In Your Free Time

6 Ways to Keep Your Mind Sharp

These tips can boost your physical and mental health as you age.

by Julie Halpert - September 10, 2018

Kenneth Langa, a professor of medicine at the University of Michigan, recalls a patient who always had a positive outlook despite losing one leg and half of another in the Korean War. The patient, who is in his early 80s, “lifts me up when he comes in,” says Langa, who specializes in geriatric medicine.

By 2050, the population of people age 65 and older is projected to be 83.7 million. And people are living longer than ever before, with the average life expectancy for a 65-year-old man today at 84.3 years and 86.7 years for women. How can you ensure that your brain, as well as your body and spirit, will let you accomplish everything you want in your golden years? Langa and other experts share the steps you can take now to boost your physical and mental health.

1. Stay socially connected

Langa says one element of his older patient’s sunny disposition is that he has a supportive family. A social network is “extraordinarily important” to your physical and mental health, adds Charlotte Yeh, chief medical officer for AARP Services, Inc. She points to research showing that lacking social connections is as damaging to your health as smoking 15 cigarettes a day and can shave eight years off your life. “We are inherently social animals, and that connectivity really matters to your health,” she says.

Tips: Langa suggests participating in social outlets that fit your personality, whether it’s regular walks with friends or activities at your religious establishment.

2. Find your purpose

Yeh says having a strong sense of purpose is what gets you up in the morning. Research indicates that has many positive benefits, including reducing stress hormones as well as lowering your risk of a heart attack or stroke. It also helps improve blood pressure and cholesterol.

Tips: A purpose could include continuing work you enjoy, but it should be aligned with your passions. Norman Abeles, former director of the Psychological Clinic at Michigan State University, says work provides a sense of purpose and also keeps you engaged with a community of people. Other possibilities are volunteering, contributing to the community, or setting personal goals—either related to your family or a favorite activity.

The average life expectancy for a 65-year-old man today is 84.3 years and 86.7 years for women.

3. Exercise

Langa says that walking even 15 to 30 minutes daily can help prevent diabetes and heart disease while improving your mental health, outlook, and mood. “There’s a noticeable change if someone can just get off the couch and get into a regular physical routine,” he says. Yeh adds that exercise can reduce the risk of dementia or delay its onset.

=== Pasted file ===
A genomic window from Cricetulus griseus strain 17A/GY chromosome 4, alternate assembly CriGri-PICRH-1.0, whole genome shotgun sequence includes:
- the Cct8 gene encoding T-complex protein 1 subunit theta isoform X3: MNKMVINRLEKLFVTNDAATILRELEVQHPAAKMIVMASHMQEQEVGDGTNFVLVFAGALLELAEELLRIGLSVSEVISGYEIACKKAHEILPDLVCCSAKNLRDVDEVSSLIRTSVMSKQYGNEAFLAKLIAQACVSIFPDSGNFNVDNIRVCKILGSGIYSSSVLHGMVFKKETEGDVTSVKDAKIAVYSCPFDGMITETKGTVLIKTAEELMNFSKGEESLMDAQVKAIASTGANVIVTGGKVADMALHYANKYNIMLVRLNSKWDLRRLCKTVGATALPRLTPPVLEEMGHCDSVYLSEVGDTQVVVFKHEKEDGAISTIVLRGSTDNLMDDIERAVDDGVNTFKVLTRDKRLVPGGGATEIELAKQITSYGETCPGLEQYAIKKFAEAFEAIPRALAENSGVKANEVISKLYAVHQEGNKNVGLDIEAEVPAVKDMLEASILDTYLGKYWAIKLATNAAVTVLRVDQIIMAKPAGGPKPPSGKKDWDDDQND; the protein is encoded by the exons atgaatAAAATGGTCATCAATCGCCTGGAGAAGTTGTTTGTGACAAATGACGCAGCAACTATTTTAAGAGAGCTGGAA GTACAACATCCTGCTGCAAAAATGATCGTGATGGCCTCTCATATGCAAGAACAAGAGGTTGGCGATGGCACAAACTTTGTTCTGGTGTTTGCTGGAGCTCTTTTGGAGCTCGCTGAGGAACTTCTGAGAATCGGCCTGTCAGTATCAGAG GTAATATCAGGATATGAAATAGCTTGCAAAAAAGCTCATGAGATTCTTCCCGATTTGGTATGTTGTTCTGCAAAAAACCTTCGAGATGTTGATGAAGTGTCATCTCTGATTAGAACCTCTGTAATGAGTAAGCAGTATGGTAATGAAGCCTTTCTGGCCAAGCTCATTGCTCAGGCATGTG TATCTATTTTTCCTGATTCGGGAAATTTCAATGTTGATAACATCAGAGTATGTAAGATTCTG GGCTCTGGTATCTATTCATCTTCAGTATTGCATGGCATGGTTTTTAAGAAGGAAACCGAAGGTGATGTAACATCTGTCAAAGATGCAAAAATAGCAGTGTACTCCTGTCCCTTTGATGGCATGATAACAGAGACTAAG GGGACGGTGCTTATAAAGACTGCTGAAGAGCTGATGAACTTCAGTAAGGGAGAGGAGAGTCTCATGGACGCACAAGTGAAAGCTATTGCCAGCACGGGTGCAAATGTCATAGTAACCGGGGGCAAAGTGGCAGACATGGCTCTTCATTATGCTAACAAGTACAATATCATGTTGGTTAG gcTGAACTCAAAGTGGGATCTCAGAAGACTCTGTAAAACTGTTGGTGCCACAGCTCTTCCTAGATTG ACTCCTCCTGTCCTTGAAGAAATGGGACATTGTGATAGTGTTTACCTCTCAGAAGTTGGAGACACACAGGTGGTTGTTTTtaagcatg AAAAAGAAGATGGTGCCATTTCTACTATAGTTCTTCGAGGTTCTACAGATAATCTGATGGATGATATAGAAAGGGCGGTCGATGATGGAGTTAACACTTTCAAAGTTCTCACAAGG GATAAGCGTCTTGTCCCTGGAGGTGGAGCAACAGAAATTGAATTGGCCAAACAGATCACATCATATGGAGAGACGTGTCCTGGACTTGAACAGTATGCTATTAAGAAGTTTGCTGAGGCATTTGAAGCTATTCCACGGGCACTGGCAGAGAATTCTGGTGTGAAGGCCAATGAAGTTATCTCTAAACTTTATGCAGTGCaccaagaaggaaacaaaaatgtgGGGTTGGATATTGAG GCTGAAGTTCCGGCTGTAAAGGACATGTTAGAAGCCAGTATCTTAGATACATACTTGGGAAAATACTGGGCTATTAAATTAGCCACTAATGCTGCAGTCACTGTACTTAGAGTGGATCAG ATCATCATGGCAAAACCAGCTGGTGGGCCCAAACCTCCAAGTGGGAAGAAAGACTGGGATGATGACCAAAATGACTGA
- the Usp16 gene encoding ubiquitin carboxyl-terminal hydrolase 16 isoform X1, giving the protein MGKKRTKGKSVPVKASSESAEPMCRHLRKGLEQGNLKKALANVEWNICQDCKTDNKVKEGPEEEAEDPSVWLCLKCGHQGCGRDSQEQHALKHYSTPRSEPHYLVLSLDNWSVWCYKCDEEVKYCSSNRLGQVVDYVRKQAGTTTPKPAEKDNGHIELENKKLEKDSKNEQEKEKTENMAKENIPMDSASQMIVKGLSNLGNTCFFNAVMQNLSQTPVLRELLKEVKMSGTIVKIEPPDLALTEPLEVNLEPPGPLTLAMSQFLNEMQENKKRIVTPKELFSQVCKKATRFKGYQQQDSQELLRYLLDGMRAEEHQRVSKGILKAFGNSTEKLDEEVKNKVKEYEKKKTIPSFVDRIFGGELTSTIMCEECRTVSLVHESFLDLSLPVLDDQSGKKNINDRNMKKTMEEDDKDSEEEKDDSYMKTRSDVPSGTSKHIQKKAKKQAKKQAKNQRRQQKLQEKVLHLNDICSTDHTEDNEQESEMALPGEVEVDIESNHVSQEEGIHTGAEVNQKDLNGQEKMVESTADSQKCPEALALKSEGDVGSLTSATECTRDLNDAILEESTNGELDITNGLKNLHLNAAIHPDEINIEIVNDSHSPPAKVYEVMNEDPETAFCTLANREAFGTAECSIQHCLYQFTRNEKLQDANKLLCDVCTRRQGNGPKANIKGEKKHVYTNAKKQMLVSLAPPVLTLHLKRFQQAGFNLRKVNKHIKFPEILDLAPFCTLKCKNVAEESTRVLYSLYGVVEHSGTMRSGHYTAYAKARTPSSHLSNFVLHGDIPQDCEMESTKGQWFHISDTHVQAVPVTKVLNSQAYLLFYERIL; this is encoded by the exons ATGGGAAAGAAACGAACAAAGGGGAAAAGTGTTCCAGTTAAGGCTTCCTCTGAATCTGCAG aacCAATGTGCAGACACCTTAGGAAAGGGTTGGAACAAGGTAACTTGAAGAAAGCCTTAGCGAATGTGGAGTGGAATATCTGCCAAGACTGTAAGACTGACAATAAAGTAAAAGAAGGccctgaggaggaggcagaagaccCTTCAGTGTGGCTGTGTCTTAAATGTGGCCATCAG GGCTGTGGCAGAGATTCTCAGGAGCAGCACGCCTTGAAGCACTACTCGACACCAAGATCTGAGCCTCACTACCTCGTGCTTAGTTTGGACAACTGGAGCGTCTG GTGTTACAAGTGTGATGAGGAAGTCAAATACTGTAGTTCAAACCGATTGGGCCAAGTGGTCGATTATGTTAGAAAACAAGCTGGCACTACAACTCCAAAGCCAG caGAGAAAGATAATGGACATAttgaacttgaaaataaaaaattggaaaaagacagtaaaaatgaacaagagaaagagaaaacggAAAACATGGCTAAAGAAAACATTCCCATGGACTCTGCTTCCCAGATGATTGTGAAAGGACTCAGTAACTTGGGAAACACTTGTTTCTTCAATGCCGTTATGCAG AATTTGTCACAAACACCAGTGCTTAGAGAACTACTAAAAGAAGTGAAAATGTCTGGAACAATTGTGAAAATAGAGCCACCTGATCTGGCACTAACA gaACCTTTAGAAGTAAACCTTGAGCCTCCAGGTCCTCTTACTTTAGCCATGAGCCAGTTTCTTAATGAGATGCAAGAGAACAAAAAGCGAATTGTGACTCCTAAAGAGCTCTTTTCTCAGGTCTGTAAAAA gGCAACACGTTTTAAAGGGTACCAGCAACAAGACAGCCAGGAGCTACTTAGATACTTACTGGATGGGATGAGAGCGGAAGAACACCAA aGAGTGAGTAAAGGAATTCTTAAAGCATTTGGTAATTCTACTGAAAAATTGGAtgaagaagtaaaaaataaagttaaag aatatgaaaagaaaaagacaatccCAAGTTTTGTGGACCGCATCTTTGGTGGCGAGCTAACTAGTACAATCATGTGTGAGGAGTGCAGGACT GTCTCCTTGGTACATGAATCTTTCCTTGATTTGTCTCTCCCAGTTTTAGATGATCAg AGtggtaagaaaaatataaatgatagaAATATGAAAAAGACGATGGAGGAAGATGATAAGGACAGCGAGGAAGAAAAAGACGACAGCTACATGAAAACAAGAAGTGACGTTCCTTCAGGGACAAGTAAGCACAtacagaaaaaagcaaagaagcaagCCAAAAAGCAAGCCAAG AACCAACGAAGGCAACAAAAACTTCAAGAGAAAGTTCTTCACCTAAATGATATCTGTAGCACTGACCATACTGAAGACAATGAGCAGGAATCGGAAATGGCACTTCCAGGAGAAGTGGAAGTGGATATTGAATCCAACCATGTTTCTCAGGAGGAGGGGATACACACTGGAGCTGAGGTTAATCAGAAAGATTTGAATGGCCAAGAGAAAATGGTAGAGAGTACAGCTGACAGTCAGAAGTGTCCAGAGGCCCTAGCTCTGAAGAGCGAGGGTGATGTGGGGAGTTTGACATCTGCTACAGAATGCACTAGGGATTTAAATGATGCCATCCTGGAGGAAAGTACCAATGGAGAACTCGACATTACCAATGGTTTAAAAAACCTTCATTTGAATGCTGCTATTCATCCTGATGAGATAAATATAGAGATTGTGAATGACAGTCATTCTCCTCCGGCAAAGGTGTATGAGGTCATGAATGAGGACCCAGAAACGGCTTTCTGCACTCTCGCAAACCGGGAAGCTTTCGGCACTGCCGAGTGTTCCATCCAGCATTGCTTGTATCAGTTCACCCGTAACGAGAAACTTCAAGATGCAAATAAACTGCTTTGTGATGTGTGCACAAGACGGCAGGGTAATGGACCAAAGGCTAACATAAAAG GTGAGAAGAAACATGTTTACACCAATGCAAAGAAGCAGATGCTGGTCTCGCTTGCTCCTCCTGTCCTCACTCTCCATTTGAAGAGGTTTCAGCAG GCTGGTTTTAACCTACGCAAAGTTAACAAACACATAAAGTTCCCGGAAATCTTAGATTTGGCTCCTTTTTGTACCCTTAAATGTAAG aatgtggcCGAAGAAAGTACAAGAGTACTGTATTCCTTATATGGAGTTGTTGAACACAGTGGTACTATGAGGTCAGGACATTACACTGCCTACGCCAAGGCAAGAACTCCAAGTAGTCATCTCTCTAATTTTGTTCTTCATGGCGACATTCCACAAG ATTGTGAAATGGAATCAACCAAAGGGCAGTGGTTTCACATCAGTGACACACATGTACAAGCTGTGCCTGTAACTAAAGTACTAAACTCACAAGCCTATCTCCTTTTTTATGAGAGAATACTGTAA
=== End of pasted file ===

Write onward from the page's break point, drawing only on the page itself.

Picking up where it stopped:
Tips: Yeh says an activity such as a walking book group, where you discuss your latest read while taking a stroll, can engage your mind and your body simultaneously. Tai chi is another option, one Langa says is beneficial both cognitively and physically. Regular practice of tai chi can also improve your balance and help prevent falls, which can be the beginning of serious health issues for older people.

4. Find challenges in new activities

One of the best ways to boost your mental health is to work your brain the same way you exercise your muscles—which includes breaking up your routine. Taking on a new task makes your mind think differently. “If you don’t use your mind, you lose it,” Yeh says.

Tips: Try learning how to play a musical instrument or tackling a new language.

5. Reduce stress

Stress increases the levels of inflammation in the body, which can damage the brain, Langa says. “There’s reasonable scientific grounding to say if you can address anxiety and depression, that will decrease the risk for [mental] declines with age,” he adds. Learning to lead a more balanced life where you stay focused and present is key. “Stress reduction, along with exercise, can be very healthy,” Yeh says.

Tips: Stress busters can include activities such as meditation or yoga.

6. Eat healthily

A healthy diet “is good for your body and your mind,” Yeh says. Eating right has been connected to a lower risk of diabetes and hypertension, and vitamin E may help protect nerve cells.

Tips: Yeh recommends the Mediterranean diet, which limits red meat and emphasizes plant-based foods, fish, and healthy fats such as olive oil.

Julie Halpert is a Michigan-based freelance journalist who has written for numerous publications, including The New York Times, Newsweek, Family Circle, and MORE magazine.

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